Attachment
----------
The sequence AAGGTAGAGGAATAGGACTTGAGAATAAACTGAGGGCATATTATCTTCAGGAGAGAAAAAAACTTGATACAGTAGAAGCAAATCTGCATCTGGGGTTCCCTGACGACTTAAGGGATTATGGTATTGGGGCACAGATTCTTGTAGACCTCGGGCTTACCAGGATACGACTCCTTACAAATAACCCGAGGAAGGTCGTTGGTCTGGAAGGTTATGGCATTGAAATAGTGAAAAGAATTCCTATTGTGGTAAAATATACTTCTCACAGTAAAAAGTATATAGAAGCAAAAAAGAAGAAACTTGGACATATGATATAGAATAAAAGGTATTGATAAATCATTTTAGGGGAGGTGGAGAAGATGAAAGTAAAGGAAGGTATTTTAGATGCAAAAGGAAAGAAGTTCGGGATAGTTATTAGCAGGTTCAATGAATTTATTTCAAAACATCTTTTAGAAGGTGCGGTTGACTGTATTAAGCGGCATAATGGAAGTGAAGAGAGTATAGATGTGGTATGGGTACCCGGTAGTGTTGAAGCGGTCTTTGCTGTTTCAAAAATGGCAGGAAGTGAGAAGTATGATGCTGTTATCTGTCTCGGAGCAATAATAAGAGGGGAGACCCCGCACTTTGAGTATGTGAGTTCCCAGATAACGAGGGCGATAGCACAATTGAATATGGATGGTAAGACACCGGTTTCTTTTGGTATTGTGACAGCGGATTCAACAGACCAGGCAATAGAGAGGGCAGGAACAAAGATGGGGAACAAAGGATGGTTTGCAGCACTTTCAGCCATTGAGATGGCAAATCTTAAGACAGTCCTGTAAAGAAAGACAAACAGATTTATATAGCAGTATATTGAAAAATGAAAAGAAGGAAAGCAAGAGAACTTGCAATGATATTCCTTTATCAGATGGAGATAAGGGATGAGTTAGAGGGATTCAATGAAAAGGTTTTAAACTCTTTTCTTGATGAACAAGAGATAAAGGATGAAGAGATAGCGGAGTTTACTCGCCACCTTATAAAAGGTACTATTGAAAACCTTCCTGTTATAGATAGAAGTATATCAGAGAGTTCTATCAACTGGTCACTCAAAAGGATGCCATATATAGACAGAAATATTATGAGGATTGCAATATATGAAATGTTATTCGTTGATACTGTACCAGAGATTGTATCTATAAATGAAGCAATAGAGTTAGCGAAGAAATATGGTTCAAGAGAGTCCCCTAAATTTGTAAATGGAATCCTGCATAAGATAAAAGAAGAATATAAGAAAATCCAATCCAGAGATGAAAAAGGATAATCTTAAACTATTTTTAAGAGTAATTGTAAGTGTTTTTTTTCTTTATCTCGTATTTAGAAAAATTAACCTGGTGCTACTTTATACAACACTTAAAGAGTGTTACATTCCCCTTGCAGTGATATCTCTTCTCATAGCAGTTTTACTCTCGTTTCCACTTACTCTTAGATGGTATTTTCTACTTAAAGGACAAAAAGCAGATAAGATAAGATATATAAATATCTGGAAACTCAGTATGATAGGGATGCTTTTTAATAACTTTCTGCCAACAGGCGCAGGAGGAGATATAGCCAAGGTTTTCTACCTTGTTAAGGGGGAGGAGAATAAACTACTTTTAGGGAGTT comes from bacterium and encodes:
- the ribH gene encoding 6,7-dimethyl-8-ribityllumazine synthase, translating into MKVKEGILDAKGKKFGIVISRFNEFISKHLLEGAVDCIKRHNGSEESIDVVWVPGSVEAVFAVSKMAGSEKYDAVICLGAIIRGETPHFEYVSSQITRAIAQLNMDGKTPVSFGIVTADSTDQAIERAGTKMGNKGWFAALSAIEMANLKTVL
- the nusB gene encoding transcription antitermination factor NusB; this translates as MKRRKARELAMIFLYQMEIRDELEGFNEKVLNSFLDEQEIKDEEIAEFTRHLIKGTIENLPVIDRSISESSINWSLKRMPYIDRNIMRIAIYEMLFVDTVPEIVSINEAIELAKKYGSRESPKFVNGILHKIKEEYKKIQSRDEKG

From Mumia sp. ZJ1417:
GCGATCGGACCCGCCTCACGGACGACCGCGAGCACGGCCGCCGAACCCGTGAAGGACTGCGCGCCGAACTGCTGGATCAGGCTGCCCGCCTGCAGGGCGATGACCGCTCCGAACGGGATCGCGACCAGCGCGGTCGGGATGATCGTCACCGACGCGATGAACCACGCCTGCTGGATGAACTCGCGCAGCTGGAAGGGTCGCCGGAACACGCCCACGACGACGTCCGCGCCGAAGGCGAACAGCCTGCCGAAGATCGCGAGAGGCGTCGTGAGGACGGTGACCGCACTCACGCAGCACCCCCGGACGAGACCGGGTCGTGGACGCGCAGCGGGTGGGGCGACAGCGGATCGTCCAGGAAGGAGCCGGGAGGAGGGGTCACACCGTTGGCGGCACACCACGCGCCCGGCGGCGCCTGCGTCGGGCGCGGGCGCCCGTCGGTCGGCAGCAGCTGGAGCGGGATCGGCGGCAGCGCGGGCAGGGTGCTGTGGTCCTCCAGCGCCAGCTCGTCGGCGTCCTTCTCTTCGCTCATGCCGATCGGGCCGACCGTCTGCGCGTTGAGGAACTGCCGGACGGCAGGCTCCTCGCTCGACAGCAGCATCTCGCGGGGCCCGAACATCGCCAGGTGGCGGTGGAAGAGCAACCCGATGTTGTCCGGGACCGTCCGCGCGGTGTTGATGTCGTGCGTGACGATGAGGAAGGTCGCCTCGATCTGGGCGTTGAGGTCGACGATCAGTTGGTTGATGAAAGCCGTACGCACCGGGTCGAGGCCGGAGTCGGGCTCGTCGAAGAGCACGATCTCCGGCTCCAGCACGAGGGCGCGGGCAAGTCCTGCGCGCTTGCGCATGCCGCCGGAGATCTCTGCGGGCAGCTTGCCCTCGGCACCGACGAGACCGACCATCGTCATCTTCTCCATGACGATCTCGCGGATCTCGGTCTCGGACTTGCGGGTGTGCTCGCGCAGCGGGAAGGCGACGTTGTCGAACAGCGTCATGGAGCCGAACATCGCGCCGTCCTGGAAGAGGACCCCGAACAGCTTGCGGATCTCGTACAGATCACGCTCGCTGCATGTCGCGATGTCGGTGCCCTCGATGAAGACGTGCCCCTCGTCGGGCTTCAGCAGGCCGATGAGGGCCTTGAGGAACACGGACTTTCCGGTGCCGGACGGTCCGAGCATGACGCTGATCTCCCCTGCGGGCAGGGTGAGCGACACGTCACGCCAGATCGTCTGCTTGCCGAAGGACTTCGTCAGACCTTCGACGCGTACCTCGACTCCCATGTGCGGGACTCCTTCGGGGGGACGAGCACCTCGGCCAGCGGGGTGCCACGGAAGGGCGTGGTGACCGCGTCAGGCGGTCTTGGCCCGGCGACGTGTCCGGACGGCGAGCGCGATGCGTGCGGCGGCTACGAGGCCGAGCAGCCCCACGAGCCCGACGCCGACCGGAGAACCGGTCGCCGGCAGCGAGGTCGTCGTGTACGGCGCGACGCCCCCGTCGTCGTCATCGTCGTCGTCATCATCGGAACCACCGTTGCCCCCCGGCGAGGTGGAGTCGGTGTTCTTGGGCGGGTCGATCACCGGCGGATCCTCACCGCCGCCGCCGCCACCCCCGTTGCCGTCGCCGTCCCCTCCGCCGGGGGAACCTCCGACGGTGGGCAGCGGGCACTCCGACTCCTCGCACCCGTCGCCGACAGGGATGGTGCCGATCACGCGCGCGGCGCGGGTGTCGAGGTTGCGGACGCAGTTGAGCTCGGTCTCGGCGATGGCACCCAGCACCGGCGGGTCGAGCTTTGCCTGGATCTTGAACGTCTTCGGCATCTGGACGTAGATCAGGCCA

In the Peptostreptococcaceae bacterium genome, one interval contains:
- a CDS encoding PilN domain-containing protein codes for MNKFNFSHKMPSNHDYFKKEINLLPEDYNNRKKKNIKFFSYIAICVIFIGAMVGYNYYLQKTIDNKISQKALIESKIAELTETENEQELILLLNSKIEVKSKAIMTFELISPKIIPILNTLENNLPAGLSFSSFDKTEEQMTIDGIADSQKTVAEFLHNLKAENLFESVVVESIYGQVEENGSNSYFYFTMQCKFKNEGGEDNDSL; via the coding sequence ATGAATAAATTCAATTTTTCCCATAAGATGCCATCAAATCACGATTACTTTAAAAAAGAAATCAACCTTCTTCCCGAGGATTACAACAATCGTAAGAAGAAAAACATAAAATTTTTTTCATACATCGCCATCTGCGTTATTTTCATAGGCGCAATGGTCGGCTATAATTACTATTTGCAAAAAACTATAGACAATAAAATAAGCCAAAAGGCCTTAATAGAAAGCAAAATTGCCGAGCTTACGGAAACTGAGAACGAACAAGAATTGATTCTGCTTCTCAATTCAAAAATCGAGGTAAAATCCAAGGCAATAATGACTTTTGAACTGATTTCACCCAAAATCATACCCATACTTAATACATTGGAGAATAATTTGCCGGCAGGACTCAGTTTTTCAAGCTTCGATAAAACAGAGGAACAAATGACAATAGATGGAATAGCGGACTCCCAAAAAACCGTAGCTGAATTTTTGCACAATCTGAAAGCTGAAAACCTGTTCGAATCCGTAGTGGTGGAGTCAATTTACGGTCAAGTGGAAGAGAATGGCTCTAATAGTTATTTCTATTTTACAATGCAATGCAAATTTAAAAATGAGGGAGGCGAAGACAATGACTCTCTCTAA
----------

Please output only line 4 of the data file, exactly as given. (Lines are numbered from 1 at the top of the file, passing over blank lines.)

From Mumia sp. ZJ1417: